-by Nerdface-

Politically, I never feel comfortable. I don’t feel comfortable with Republicans. I don’t feel comfortable with Democrats. I don’t feel comfortable with the traditional outliers either—anarchists, socialists, communists, green-partyists, etc. I’ve generally found the closest fit with progressive libertarians, but even there, I choose a seat close to the door.

I’m involved politically. I’m on six million political mailing lists. I belong to a few political organizations and groups. I’ve volunteered for campaigns, and I’ve been to all kinds of political events and rallies. And inevitably, no matter what group is hosting the event or what the primary issue is, something will eventually be said that makes me want to walk out.

So I’ve been thinking and thinking: what exactly bothers me so much? I can deal with people who disagree with me. Generally speaking, I even like it. I’ve got my copy of the Communist Manifesto right up there next to the U.S. Constitution and Federalist Papers. And I like some sparks here and there—it’s a reminder that we’re not dead yet.

What makes me uncomfortable is not debate. It’s the vibe I get regularly, from all quarters, that says “There is no debate. There’s only what I believe, which is right, and what those crazy/evil people believe, which is wrong.”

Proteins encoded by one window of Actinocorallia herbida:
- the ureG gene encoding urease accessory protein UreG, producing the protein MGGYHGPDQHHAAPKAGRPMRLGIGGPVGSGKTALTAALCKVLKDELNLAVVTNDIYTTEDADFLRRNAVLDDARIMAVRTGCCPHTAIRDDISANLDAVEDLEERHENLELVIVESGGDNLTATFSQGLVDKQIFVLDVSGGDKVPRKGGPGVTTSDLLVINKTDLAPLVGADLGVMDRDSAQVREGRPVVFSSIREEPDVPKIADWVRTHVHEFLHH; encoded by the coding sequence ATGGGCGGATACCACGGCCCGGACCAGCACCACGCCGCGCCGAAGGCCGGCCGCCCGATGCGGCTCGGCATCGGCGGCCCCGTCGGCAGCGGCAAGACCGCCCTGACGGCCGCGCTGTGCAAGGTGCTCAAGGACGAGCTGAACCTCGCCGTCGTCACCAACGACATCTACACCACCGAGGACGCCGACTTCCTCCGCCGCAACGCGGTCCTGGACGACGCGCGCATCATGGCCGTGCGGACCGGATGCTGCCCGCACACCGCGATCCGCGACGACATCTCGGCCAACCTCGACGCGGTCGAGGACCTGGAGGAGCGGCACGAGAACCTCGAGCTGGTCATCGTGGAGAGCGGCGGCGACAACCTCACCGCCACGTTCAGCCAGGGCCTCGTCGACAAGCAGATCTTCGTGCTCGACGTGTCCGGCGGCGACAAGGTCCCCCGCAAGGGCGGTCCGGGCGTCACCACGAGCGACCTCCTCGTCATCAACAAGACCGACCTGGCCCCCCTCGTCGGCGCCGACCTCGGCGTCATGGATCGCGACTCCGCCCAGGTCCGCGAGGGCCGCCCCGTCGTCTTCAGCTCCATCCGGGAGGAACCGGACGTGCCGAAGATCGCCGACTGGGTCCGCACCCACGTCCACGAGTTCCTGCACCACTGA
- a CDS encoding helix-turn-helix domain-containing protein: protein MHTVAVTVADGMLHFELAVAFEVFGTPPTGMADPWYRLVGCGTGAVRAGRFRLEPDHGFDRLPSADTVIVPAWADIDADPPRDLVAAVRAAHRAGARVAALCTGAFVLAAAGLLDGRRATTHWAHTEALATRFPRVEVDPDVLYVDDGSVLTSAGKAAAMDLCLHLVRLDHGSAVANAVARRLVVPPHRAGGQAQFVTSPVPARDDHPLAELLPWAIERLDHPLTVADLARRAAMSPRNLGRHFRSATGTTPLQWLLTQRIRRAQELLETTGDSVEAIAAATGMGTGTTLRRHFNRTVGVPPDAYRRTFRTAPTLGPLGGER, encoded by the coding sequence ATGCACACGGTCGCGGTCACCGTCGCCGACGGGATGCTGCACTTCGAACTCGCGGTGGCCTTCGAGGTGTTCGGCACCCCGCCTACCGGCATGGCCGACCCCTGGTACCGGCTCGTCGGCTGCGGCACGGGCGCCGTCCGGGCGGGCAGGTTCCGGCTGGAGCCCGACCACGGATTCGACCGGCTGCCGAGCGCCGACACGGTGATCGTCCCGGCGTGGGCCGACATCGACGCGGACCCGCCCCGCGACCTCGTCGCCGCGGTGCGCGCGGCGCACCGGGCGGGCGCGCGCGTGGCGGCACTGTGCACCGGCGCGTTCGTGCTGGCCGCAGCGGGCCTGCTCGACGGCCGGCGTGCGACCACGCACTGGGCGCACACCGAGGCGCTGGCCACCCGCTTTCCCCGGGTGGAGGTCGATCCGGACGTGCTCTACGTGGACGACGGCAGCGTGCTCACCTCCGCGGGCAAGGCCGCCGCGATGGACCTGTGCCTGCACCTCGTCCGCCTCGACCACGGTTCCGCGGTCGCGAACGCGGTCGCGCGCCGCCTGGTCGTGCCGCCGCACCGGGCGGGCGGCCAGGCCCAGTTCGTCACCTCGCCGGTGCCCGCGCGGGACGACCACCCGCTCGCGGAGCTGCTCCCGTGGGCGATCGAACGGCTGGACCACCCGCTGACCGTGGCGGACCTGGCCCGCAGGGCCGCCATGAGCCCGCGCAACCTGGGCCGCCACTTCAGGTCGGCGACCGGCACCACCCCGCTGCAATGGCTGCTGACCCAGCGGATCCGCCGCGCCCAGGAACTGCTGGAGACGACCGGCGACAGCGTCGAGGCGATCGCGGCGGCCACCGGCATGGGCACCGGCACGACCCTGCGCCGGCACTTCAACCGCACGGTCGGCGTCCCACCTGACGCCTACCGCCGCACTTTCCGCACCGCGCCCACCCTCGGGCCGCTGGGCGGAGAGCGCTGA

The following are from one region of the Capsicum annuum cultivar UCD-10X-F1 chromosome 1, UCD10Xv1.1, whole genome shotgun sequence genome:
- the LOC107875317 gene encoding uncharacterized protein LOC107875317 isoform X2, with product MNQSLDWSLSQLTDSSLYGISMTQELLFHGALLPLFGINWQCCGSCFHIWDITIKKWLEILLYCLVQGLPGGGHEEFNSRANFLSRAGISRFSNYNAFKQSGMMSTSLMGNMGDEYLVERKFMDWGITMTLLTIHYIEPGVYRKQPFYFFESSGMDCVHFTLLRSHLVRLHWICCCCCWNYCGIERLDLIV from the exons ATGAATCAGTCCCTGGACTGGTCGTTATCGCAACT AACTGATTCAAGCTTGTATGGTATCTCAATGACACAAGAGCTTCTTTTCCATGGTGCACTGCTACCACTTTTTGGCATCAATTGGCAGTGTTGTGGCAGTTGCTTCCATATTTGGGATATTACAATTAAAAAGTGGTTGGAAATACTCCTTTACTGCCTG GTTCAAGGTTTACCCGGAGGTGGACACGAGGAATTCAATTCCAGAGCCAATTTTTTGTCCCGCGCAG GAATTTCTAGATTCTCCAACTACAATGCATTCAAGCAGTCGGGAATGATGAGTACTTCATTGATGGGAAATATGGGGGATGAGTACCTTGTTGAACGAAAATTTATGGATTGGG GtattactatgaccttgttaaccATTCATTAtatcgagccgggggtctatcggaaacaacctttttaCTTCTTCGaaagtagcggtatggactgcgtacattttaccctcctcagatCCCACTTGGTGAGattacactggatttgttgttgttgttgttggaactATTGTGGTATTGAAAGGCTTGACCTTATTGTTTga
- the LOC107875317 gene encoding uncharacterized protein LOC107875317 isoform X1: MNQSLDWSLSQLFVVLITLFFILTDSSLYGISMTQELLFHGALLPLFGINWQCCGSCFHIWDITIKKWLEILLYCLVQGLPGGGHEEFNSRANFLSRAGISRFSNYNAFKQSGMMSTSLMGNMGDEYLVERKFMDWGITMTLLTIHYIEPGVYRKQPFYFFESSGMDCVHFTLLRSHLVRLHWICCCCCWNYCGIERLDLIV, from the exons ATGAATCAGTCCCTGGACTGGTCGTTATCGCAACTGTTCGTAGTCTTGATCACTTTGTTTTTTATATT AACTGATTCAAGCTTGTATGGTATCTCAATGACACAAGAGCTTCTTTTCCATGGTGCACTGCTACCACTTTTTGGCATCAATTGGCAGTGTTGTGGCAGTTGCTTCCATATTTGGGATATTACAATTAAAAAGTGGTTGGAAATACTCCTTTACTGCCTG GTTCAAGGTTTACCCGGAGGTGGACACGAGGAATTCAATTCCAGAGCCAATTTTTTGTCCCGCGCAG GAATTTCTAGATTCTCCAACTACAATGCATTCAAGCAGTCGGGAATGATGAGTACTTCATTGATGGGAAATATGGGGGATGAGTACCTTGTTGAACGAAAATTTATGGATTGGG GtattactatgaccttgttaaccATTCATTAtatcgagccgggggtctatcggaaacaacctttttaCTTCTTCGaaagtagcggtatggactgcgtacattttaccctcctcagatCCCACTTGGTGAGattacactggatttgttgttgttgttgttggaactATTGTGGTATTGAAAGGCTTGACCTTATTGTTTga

I have a problem with this kind of conviction. With this assumption that, uh, obviously a conclusion has been drawn/a solution is clear (where were you?), and not only that, but IT IS THE RIGHT ONE. You can argue all you want, but you’ll just be wrong. (All available evidence, past present and future, will be squished into whatever shape it needs to take in order to fit, truth be damned.)

I’m not a sophist: I am not arguing that all conclusions are equally right or true.

I’m not a nihilist: I’m not arguing that all solutions are meaningless.

And I’m not a fatalist: I believe we can definitely make a difference and effect change.

What I am is a skeptic. What I am is someone consistently willing to listen to a new argument, examine new evidence, and question myself. What I am is willing to admit that pretty much every solution is going to have drawbacks. You will never make everyone happy. You can’t solve everyone’s problems.  Sometimes when you solve one issue, you create another. The life we’ve created for ourselves is too complicated for simple one-size-fits-all solutions.

If we care about truth and not just who can yell loudest, if we care about working with reality, if we care about building bridges with each other, we must try to reclaim real honesty—difficult in a world of pundits and polemics. We must try to put aside our personal hangups and histories and prejudices, and most of all we must put aside whatever it is that we want to be true. We must be open to the possibility that the conclusion we draw will sometimes be something that makes us uncomfortable or unhappy.

Truth is not easy. But it’s worth it.

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